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The Walrus Hunters by R. M. Ballantyne

Produced by Nick Hodson of London, England

"The Walrus Hunters", by R.M. Ballantyne (1825-1894), 1893.

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This book is full of action. It deals with both a tribe of Red Indians, of the Dogrib nation, and a tribe of Eskimos. Normally a certain animosity existed between these two, but this tale relates how under certain circumstances, members of these tribes could not only become close friends, and work together towards a common goal, but also intermarry.

There is no doubt but that the reader will have a greater knowledge of the ways and thoughts of the Indian and the Eskimo, and kindly feelings towards both, after reading this book--an easy task, for it is a good and absorbing read.

In this little preface we have deliberately used the old-fashioned terms for the two races, fully aware that they are both inexact, and that today we would, for instance, use the term Inuit instead of Eskimo. However, this book was written in 1893, and things were different then.

It has been written of Ballantyne that, in the last years before his death in 1894, the quality of his work was failing and indeed repetitive. Anyone reading this book can see that this is untrue, for it is one of his very best. Indeed it is a strange thing that his earlier books, which were well-promoted upon their publication, should still be so much more read than his later ones. While working upon this edition of "The Walrus Hunters" we found ourselves several times reflecting upon this strange state of affairs.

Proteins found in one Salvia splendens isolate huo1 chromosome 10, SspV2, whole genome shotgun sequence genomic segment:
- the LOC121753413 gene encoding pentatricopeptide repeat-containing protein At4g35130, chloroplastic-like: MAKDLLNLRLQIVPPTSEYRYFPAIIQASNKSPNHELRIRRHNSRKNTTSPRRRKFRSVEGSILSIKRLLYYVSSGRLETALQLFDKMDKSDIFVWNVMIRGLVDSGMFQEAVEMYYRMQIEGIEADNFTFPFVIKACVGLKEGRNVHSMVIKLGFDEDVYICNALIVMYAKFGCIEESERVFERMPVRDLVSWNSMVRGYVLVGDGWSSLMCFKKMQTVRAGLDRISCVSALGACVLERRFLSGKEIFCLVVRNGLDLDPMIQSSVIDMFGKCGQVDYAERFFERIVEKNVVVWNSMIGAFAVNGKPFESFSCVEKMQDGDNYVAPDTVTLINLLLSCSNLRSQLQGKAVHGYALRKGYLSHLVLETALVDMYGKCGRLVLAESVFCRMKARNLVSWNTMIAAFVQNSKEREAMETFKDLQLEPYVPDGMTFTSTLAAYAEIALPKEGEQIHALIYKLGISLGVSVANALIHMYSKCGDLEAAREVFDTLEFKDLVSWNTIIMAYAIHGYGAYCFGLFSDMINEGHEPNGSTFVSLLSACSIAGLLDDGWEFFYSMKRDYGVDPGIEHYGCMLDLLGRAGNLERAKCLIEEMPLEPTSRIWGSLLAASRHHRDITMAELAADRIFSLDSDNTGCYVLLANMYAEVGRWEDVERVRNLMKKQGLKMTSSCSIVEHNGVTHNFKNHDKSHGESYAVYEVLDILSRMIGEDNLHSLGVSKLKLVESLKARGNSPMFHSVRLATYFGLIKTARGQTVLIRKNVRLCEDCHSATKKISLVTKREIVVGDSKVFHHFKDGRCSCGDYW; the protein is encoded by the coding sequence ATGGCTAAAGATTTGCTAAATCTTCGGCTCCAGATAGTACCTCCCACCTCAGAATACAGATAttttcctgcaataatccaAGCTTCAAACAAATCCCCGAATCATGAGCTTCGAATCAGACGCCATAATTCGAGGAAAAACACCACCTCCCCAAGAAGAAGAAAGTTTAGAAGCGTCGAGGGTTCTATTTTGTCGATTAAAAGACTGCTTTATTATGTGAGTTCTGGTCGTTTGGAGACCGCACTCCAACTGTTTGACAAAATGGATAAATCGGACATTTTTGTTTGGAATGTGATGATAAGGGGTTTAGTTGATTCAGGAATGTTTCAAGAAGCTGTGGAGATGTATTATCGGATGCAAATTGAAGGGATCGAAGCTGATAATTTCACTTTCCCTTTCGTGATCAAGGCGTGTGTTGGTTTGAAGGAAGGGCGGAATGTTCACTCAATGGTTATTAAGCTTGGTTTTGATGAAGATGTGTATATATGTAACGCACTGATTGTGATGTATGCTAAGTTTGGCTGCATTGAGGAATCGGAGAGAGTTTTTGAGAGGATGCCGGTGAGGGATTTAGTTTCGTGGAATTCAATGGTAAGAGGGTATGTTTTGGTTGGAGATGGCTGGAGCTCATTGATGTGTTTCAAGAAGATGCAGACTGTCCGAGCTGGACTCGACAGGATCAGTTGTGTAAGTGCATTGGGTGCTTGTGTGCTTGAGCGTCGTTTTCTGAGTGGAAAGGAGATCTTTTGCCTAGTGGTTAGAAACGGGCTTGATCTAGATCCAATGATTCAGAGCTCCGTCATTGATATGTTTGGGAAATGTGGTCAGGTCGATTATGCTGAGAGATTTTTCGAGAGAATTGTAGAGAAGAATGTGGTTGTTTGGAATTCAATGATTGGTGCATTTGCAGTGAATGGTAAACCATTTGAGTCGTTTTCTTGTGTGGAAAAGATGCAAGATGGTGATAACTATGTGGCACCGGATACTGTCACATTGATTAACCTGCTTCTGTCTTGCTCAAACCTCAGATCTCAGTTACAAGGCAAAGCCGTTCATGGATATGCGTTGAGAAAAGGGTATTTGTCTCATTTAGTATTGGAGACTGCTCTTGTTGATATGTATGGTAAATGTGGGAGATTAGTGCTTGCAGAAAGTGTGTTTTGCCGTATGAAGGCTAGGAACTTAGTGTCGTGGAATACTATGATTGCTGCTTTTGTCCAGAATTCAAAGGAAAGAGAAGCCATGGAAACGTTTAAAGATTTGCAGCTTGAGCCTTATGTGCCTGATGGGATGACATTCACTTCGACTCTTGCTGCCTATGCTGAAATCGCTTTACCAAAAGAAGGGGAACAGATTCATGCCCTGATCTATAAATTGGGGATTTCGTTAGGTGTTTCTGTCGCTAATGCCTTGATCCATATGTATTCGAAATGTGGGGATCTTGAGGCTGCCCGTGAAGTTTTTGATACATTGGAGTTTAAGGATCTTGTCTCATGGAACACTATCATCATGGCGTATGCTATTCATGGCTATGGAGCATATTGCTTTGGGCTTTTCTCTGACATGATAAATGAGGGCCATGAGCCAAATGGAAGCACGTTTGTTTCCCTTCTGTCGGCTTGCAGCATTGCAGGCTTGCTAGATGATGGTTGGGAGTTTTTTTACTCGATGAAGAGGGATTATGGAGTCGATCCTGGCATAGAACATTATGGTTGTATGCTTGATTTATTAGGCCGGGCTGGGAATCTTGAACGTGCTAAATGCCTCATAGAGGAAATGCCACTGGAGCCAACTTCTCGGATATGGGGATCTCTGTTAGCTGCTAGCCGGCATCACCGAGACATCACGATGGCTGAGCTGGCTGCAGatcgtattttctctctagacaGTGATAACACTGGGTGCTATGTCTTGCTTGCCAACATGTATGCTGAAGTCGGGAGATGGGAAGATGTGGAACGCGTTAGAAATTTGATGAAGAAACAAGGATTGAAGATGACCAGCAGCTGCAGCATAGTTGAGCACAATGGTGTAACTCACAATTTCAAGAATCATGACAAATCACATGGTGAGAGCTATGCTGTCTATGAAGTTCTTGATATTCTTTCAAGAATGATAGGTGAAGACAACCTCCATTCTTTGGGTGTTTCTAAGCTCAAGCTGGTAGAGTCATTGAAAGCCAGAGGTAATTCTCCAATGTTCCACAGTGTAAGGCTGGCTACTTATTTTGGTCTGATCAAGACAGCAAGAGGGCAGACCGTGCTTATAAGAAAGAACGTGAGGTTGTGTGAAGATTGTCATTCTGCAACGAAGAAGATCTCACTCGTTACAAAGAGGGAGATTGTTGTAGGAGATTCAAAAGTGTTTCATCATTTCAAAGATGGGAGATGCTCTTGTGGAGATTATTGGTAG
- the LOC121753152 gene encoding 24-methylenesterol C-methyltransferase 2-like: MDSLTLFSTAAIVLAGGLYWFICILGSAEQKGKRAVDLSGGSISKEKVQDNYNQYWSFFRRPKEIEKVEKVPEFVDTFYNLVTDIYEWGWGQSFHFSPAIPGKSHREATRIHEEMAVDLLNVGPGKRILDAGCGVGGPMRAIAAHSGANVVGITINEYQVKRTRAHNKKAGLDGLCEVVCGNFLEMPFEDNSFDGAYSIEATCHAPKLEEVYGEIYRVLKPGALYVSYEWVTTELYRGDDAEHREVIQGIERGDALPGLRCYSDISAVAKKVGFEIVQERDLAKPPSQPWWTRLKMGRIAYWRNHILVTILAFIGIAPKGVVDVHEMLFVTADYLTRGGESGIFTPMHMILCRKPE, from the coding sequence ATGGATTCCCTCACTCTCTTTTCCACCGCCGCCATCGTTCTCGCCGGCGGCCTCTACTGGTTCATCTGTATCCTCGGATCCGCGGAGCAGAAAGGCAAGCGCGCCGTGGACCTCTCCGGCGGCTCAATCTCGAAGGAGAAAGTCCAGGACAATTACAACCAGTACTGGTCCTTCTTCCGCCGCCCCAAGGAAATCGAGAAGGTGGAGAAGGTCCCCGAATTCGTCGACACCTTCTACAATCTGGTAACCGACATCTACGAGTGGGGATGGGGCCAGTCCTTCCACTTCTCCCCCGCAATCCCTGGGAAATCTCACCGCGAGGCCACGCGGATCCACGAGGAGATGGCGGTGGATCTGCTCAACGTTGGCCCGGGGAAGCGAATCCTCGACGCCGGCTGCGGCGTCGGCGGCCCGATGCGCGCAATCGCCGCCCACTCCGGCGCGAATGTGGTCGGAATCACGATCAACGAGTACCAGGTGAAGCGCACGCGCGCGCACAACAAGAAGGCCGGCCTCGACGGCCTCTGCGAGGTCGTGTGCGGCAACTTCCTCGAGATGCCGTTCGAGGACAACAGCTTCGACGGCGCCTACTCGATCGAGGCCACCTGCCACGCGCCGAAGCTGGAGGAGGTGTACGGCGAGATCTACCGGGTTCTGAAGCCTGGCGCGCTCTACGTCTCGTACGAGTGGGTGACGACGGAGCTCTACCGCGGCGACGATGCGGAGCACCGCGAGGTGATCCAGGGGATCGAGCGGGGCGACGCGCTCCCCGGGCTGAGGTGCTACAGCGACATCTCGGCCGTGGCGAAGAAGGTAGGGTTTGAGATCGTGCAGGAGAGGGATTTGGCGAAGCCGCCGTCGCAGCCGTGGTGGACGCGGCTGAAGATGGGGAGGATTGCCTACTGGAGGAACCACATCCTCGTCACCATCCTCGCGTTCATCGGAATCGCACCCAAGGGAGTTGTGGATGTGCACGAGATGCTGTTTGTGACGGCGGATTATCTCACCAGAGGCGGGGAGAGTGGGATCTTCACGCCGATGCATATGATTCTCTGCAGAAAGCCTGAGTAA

Robert Michael Ballantyne was born in 1825 and died in 1894. He was educated at the Edinburgh Academy, and in 1841 he became a clerk with the Hudson Bay Company, working at the Red River Settlement in Northern Canada until 1847, arriving back in Edinburgh in 1848. The letters he had written home were very amusing in their description of backwoods life, and his family publishing connections suggested that he should construct a book based on these letters. Three of his most enduring books were written over the next decade, "The Young Fur Traders", "Ungava", "The Hudson Bay Company", and were based on his experiences with the H.B.C. In this period he also wrote "The Coral island" and "Martin Rattler", both of these taking place in places never visited by Ballantyne. Having been chided for small mistakes he made in these books, he resolved always to visit the places he wrote about. With these books he became known as a great master of literature intended for teenagers. He researched the Cornish Mines, the London Fire Brigade, the Postal Service, the Railways, the laying down of submarine telegraph cables, the construction of light-houses, the light-ship service, the life-boat service, South Africa, Norway, the North Sea fishing fleet, ballooning, deep-sea diving, Algiers, and many more, experiencing the lives of the men and women in these settings by living with them for weeks and months at a time, and he lived as they lived.

He was a very true-to-life author, depicting the often squalid scenes he encountered with great care and attention to detail. His young readers looked forward eagerly to his next books, and through the 1860s and 1870s there was a flow of books from his pen, sometimes four in a year, all very good reading. The rate of production diminished in the last ten or fifteen years of his life, but the quality never failed.


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